Alaska After Dark | My Family Travels
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The empty theater was dim at 3 a.m., illuminated only by the strings of delicate lights lining the aisle floors. Our voices came out hushed, absorbed into the thick carpet, the endless rows of red velvet seats, and the heavy folds of curtains sweeping back from the stage.  Aside from the occasional crew member pushing a cart of cleaning supplies in the hallway beyond the theater’s half-open doors, we seemed to be the only ones awake in the belly of the ocean liner. The deserted theater was home base to us, a group of teenagers who had become unlikely friends after meeting at Remix, a teen club onboard the northern-bound cruise ship, The Golden Princess. 

â–º honorable mention 2012 TEEN TRAVEL WRITING SCHOLARSHIP

Over the course of a week, the cruise ship became home to me – to all of us. In many ways, I feel as though I spent the best parts of my vacation not in the ports of Alaska or Canada, but rather stateless and countryless, plowing relentlessly through the frigid Pacific. It wasn’t so much our destination that changed me as our perpetual journey to it; a journey spent roaming the uniquely fascinating terrain of a cruise ship at night.  I found it to be a harsh and beautiful habitat, devoid entirely of vegetation and populated only by a handful of teenage night owls and the occasional wealthy insomniac. As people retreated one by one to their rooms, the mundane became quietly magical. A ship already decadent by day was transformed into an echoing, cavernous Camelot, moated by an endless expanse of glacier-strewn sea.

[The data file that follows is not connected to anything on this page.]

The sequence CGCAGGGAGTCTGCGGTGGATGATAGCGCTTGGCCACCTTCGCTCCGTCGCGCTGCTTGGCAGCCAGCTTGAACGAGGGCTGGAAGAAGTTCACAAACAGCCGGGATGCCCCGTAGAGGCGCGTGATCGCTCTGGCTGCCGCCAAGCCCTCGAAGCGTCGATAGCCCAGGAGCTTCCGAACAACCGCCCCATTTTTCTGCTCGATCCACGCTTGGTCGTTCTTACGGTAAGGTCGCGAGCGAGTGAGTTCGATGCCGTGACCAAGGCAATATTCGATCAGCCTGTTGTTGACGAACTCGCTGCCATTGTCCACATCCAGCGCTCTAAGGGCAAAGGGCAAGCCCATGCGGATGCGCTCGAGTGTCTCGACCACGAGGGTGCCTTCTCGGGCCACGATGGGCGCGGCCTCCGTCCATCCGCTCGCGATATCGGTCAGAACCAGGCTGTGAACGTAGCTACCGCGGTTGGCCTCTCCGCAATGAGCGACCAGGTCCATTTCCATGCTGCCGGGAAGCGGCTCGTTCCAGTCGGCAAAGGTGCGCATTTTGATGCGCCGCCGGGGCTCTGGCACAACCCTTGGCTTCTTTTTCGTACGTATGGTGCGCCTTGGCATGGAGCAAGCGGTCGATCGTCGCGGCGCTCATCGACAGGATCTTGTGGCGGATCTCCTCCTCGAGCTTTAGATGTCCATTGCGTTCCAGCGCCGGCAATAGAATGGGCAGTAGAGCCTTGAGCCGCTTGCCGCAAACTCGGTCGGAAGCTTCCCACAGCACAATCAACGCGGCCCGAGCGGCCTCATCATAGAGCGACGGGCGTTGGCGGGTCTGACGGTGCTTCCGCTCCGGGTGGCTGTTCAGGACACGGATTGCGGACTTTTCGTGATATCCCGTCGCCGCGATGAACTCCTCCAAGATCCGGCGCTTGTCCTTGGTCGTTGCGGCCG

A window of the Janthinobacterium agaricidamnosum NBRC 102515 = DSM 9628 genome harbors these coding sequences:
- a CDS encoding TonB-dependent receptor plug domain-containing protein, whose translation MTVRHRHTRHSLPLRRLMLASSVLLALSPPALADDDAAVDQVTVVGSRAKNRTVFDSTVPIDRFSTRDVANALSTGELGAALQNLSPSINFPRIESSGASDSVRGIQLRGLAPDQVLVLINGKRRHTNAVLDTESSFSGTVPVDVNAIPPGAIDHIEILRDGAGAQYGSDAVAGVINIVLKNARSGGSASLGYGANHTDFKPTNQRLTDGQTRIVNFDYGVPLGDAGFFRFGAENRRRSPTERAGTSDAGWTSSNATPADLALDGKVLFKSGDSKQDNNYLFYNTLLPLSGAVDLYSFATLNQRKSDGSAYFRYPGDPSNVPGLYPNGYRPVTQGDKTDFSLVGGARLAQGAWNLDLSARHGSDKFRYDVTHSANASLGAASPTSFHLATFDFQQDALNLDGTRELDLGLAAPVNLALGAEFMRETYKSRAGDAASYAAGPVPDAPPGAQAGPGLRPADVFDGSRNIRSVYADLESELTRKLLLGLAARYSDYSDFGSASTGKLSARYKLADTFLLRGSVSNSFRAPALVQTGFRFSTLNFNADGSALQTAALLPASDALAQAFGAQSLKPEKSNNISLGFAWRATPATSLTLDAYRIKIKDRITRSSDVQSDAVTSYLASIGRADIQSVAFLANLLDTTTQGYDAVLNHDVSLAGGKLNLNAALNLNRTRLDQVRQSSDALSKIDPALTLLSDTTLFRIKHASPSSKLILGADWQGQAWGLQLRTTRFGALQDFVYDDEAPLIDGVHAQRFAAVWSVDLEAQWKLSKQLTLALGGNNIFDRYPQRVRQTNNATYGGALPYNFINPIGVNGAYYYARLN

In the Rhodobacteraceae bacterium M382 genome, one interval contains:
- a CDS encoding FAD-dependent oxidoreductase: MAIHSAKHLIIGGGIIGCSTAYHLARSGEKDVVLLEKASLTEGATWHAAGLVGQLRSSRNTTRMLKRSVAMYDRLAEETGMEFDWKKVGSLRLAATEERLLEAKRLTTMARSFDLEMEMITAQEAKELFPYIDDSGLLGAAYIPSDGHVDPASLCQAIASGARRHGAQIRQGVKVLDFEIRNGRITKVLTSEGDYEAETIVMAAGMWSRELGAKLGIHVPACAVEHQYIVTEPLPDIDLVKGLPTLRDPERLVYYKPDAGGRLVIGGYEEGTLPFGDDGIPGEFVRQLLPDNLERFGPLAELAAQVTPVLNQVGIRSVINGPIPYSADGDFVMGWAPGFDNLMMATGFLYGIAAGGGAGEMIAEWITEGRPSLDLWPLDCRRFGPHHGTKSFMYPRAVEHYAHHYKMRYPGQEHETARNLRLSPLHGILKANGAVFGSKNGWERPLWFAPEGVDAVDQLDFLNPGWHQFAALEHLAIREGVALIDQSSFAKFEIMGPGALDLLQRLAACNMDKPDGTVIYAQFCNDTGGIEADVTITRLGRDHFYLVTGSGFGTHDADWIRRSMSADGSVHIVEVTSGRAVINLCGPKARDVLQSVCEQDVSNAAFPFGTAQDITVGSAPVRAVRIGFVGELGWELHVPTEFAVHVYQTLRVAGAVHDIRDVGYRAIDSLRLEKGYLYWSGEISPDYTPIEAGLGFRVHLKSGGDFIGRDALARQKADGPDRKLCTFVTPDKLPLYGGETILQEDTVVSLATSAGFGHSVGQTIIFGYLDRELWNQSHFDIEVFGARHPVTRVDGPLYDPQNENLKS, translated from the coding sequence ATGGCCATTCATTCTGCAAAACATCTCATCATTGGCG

Our days at port were, admittedly, gorgeous. Each one was different, and my friend Laine and I collected stories to share with the others come nightfall. We went ziplining over the rainforest in Ketchikan (where my lime green cell phone was lost forever), took a limousine tour through Victoria (driven, ironically, by a white-haired Britt), and devoured deep-fried crab cakes at the famous Tracy’s King Crab Shack in Juneau (at the same table as a local gay couple, who assured us that the food there was “totally fabulous”).  However, no matter how scenic or exciting our excursions were in those colorful mountain-cradled towns (and they were consistently both), I felt as though our true vacation began nightly at ten o’clock, when we gathered with the others outside Remix to plan our next nocturnal adventure.  

Free from the eyes of our elders, we ran wild. We attempted tag in forests of abandoned pool chairs, hiding behind columns and trying to avoid falling into drained hot tubs. We played epic, hour-long games of ping-pong on three tables pushed together, and lay on our backs on the stage of the uninhabited theater, listening to music and laughing too loud because we knew that there was no one around to hear us. We ate breakfast at 4 a.m. at the ship’s only 24-hour buffet, and ventured onto the decks to lean out over the railing, a group of twelve voyagers illuminated only by the stars that swam like glowing fish in a river of black Alaskan sky. For eight hours out of every twenty-four, we were the kings and queens of a sleeping, seventeen-story castle.

Onboard The Golden Princess we could travel while sitting still. We’d return most nights to the vacant theater, our touchstone, and sit cross-legged in a circle until dawn, trading secrets and nurturing our newfound sense of independence. We learned fearlessness together, cocooned in our oasis. That summer, on those infinite nights, I felt for the first time what a powerful thing that it is to be young.

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